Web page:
You can certainly write $\{\{\}\} = \{\{\}\} \cup \{\}$, but I don't think this says what you seem to think it does.

There is only one empty set, so to say that {} can be both a member of A and a subset of A, but not A itself sounds very counter-intuitive to me. It seems clear to me that A is empty.

There is only one empty set -- this can be proved. But I don't know why the fact that
{} is a member of {{}}
and
{} is a subset of {{}}
seems counterintuitive to you.

There is only one empty set -- this can be proved. But I don't know why the fact that
{} is a member of {{}}
and
{} is a subset of {{}}
seems counterintuitive to you.

OK. Consider the set X={x,y} such that x and y are variables. If x=y, then this would be an invalid set. What formal prohibition exists for such a set or interpretation of such a set?

EDIT: I understand that this is a somewhat different question and that {} can be a subset of itself. However if x and y range over sets {},{0}.{1}.{2}....... then if x=y, we can have X={{},{}}. I believe this is a second order logic, but does ZFC specifically exclude elements as variables over sets?

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Consider the set X={x,y} such that x and y are variables. If x=y, then this would be an invalid set. What formal prohibition exists for such a set or interpretation of such a set?

First, there is no need to say that x and y are "variables"; they are, simply, the elements of the set {x,y}.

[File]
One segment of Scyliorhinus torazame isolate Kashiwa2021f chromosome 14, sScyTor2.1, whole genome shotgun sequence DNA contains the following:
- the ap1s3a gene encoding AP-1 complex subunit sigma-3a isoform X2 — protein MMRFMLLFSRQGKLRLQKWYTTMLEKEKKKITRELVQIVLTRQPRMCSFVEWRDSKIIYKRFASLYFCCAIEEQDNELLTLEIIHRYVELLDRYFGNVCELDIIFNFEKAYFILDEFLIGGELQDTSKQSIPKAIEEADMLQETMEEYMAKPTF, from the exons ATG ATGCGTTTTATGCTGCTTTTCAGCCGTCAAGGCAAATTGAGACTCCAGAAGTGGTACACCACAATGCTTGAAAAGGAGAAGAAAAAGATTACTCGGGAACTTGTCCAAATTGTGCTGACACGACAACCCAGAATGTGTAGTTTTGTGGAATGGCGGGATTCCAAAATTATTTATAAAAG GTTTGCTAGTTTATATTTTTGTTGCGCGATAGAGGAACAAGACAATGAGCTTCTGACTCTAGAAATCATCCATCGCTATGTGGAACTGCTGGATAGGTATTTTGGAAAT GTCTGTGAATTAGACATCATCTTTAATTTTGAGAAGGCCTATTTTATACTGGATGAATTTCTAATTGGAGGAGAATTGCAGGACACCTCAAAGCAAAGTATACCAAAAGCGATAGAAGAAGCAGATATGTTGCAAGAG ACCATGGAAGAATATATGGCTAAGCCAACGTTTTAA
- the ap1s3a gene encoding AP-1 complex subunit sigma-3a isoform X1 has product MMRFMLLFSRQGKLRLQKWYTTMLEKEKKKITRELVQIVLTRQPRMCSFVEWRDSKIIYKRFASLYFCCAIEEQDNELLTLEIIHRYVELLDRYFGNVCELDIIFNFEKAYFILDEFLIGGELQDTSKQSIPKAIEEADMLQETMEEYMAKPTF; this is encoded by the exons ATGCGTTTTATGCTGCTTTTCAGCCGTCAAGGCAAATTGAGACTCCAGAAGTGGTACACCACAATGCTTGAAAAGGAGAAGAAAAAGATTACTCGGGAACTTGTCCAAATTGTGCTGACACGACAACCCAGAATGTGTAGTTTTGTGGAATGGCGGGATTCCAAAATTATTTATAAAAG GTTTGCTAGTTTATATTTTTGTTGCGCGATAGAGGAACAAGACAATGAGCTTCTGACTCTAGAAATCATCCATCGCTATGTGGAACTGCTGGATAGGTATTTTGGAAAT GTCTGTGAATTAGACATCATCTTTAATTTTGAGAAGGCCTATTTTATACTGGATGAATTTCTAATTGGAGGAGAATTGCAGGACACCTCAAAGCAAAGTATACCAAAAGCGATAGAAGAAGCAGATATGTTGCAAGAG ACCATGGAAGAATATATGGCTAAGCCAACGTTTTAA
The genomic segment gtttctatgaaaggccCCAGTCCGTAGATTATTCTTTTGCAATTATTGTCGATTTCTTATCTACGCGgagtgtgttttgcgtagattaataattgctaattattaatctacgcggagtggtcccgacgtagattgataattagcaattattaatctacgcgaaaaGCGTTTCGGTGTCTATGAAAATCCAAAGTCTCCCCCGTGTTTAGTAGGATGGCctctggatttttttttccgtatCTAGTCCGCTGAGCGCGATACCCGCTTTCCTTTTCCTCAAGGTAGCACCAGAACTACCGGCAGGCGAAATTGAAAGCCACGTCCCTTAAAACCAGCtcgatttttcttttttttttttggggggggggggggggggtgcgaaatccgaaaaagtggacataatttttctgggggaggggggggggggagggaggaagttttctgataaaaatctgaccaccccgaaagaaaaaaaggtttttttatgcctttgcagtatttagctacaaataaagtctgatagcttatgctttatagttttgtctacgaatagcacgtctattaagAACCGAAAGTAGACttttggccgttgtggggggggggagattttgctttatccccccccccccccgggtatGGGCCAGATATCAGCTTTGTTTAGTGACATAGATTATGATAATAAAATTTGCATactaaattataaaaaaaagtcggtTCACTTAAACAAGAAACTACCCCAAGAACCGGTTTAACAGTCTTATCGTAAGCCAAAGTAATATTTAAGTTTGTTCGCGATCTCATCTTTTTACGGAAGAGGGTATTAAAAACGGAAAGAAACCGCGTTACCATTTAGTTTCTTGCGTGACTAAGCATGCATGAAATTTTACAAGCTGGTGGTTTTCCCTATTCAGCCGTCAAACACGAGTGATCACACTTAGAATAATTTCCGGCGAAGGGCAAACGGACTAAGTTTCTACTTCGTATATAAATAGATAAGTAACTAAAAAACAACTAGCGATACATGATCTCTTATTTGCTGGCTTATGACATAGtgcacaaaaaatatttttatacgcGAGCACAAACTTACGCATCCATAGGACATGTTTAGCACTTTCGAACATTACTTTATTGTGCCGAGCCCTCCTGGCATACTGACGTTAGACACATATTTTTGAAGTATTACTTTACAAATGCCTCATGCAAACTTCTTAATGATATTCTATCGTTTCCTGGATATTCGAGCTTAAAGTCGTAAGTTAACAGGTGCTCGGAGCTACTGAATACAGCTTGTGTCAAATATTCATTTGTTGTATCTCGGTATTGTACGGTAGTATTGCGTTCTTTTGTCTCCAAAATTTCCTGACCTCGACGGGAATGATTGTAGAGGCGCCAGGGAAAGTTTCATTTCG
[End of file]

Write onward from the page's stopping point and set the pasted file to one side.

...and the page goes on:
Second, there is nothing, formal or otherwise, that prevents x=y; the equality between sets is defined by extension, that is:

$$A=B \Leftrightarrow \forall x\left(x \in A \leftrightarrow x\in B\right)$$

And this implies that, if x=y, {x,y} = {x,x} = {x}. It's not an invalid set, in any sense.

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CRGreathouse
Homework Helper

OK. Consider the set X={x,y} such that x and y are variables. If x=y, then this would be an invalid set. What formal prohibition exists for such a set or interpretation of such a set?

There's nothing wrong with {x, y} or {x, x}. Why would there be?

Second, there is nothing, formal or otherwise, that prevents x=y; the equality between sets is defined by extension, that is:

$$A=B \Leftrightarrow \forall x\left(x \in A \leftrightarrow x\in B\right)$$

And this implies that, if x=y, {x,y} = {x,x} = {x}. It's not an invalid set, in any sense.

If {x,x} is a valid countable set with two members other than {} and the improper set, what justifies reducing it to {x}, a set with one member? It makes sense algebraically, but does it in set theory where the cardinality of finite sets is equal to the number of members.

GR Greathouse;2545299]There's nothing wrong with {x, y} or {x, x}. Why would there be?